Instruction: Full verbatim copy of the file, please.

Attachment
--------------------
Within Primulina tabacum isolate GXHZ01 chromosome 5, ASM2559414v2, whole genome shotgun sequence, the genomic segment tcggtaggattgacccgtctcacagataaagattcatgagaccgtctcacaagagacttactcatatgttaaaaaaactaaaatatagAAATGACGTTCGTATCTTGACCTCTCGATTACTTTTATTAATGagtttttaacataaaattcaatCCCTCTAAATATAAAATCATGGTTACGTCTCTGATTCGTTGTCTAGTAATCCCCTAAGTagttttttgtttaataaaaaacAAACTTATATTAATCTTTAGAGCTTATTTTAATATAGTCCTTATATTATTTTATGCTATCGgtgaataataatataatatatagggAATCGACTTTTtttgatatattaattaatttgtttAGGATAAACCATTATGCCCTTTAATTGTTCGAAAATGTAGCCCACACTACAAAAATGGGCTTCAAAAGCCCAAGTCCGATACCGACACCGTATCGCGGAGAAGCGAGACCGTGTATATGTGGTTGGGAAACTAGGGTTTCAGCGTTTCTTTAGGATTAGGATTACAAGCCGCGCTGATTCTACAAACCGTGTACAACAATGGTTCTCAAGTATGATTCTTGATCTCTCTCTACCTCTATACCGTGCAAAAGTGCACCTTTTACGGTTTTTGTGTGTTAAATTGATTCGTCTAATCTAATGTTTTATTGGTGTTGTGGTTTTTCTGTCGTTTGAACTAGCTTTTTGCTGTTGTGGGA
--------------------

Within Primulina tabacum isolate GXHZ01 chromosome 5, ASM2559414v2, whole genome shotgun sequence, the genomic segment tcggtaggattgacccgtctcacagataaagattcatgagaccgtctcacaagagacttactcatatgttaaaaaaactaaaatatagAAATGACGTTCGTATCTTGACCTCTCGATTACTTTTATTAATGagtttttaacataaaattcaatCCCTCTAAATATAAAATCATGGTTACGTCTCTGATTCGTTGTCTAGTAATCCCCTAAGTagttttttgtttaataaaaaacAAACTTATATTAATCTTTAGAGCTTATTTTAATATAGTCCTTATATTATTTTATGCTATCGgtgaataataatataatatatagggAATCGACTTTTtttgatatattaattaatttgtttAGGATAAACCATTATGCCCTTTAATTGTTCGAAAATGTAGCCCACACTACAAAAATGGGCTTCAAAAGCCCAAGTCCGATACCGACACCGTATCGCGGAGAAGCGAGACCGTGTATATGTGGTTGGGAAACTAGGGTTTCAGCGTTTCTTTAGGATTAGGATTACAAGCCGCGCTGATTCTACAAACCGTGTACAACAATGGTTCTCAAGTATGATTCTTGATCTCTCTCTACCTCTATACCGTGCAAAAGTGCACCTTTTACGGTTTTTGTGTGTTAAATTGATTCGTCTAATCTAATGTTTTATTGGTGTTGTGGTTTTTCTGTCGTTTGAACTAGCTTTTTGCTGTTGTGGGA